Date Published: 14 June 2012
Bat bridges over roads don't work according to Leeds University researchers
Wire bridges built to guide bats safely across roads do not work, according to recent research from Leeds University (England, UK).
Roads act as barriers to bats. They cut colonies of bats off from their established feeding sites, reducing the bats' ability to feed themselves and their young. Most species of bat fly close to the ground or close to trees and hedges for protection against the weather and potential predators. Bats that cross roads tend to do so at traffic height, with a consequent high risk of collision. In a previous study published last year, the Leeds team showed that the number and diversity of bats can be significantly depleted near major roads. Wire bridges such as that shown are a common conservation measure aimed at encouraging bats to cross above the traffic.
A team from Leeds University's Faculty of Biological Sciences has recently monitored four wire bridges spanning major roads in the north of England. All of these "bat bridges" have been built during the last nine years to replace hedgerows ? the bats' established commuting routes ? when these routes were severed by new roads.
Using bat detectors that detect bats' high frequency echolocation calls, together with night video equipment, the team measured the height at which bats crossed the road and their proximity to the wire bridges and compared the results with bats crossing at nearby severed hedgerows without wire bridges.
The research team found that most of the bats they studied preferred their former commuting routes to the wire bridges and continued to cross the road at a low height (approx. "traffic height"). There was no evidence to suggest that the bats changed their behaviour in response to the bridges, even over time. A well-established wire bridge built nine years ago and only 15 metres from the severed commuting route it replaced was still spurned by the bats.
Study leader, Professor John Altringham said:
" The results of this research are relevant to small insectivorous bats worldwide and highlight the impact of roads on wildlife in general."
Under UK law the government has an obligation to ensure that development does not have a detrimental effect on populations of protected species. Wire bridges are assumed to act as artificial aerial hedges, guiding bats safely over traffic and are an increasingly favoured mitigation tool across Europe. However, referring to the costs associated with the installation of bat bridges, Professor Altringham said:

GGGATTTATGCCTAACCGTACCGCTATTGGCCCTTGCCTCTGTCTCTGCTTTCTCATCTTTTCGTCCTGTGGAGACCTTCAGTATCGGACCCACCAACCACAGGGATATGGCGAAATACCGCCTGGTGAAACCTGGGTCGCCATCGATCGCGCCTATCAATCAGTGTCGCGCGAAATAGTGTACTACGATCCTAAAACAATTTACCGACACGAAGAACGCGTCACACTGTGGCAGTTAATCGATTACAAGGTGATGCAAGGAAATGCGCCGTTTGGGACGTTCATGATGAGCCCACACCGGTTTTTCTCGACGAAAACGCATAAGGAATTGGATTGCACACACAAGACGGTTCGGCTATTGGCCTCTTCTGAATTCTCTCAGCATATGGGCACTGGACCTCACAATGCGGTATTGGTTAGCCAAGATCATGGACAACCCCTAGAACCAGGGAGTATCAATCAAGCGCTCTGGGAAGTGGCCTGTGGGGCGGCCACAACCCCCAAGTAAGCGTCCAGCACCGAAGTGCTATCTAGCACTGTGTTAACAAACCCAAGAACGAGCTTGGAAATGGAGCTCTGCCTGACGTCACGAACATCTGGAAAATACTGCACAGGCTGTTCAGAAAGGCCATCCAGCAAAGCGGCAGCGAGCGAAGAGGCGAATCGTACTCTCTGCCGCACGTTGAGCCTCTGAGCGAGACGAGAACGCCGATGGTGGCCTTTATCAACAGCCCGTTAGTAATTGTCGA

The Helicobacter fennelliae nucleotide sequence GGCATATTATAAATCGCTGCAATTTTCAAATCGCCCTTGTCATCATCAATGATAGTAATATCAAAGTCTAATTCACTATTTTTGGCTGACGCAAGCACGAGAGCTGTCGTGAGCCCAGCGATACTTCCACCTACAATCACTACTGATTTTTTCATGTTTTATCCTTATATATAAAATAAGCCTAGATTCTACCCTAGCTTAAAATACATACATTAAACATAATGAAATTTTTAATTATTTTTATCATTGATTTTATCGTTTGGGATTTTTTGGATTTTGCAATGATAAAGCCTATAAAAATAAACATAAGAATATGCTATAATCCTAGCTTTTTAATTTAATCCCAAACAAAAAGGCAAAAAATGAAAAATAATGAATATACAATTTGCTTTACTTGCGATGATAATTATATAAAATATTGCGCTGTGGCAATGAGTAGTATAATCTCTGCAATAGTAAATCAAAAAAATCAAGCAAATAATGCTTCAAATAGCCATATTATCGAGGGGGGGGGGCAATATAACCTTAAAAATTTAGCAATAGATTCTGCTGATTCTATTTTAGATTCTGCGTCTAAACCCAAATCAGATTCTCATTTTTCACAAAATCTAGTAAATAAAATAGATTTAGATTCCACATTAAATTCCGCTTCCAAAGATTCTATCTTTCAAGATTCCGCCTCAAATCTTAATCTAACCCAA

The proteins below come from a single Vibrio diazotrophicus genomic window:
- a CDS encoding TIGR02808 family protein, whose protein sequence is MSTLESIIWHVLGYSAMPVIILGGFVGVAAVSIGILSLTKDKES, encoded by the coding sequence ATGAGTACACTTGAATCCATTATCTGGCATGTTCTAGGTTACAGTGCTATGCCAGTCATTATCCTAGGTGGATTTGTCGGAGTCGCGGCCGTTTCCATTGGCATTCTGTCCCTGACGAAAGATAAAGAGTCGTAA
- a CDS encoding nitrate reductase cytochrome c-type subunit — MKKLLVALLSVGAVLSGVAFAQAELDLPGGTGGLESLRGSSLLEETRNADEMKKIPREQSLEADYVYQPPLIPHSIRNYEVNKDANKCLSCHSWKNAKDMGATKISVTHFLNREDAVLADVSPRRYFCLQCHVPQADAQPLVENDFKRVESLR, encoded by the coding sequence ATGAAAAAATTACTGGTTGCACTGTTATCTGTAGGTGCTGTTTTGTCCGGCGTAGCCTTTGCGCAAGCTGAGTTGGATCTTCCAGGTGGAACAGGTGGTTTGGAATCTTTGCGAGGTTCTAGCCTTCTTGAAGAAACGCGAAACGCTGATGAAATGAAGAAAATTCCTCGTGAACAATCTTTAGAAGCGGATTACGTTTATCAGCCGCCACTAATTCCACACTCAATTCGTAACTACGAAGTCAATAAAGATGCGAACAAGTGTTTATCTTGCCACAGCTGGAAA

" Conservation measures are sometimes widely implemented without evidence to support their effectiveness, and large sums of public money are being spent without any proven benefit to nature."
According to Earl Attlee on 4 Oct 2011, bat bridges constructed in the UK since 2008 have cost up to £300,000 but typically some £10,000s, (see http://bit.ly/LSr1v9).
Anna Berthinussen, said:
" Many bat species forage up to several kilometres from their roost, so our road system is an ever expanding network of life-threatening hurdles the bats must overcome. Our findings raise concerns about how we can build or improve roads without impacting on these protected species.
_ We need to find solutions that really work and suggest that alternative designs are investigated and, most importantly, tested more effectively than they have been in the past."
She has also been investigating the extent to which bats make use of underpasses built to carry roads and footpaths under roads. Of three underpasses studied, only one was used extensively by bats. There may be potential to improve their attractiveness to bats.
Ref. to Paper:
Anna Berthinussen, John Altringham, Do bat gantries and underpasses help bats cross roads safely? is published on PLoS ONE on 13 June 2012 (http://dx.plos.org/10.1371/journal.pone.0038775)
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University, England (UK)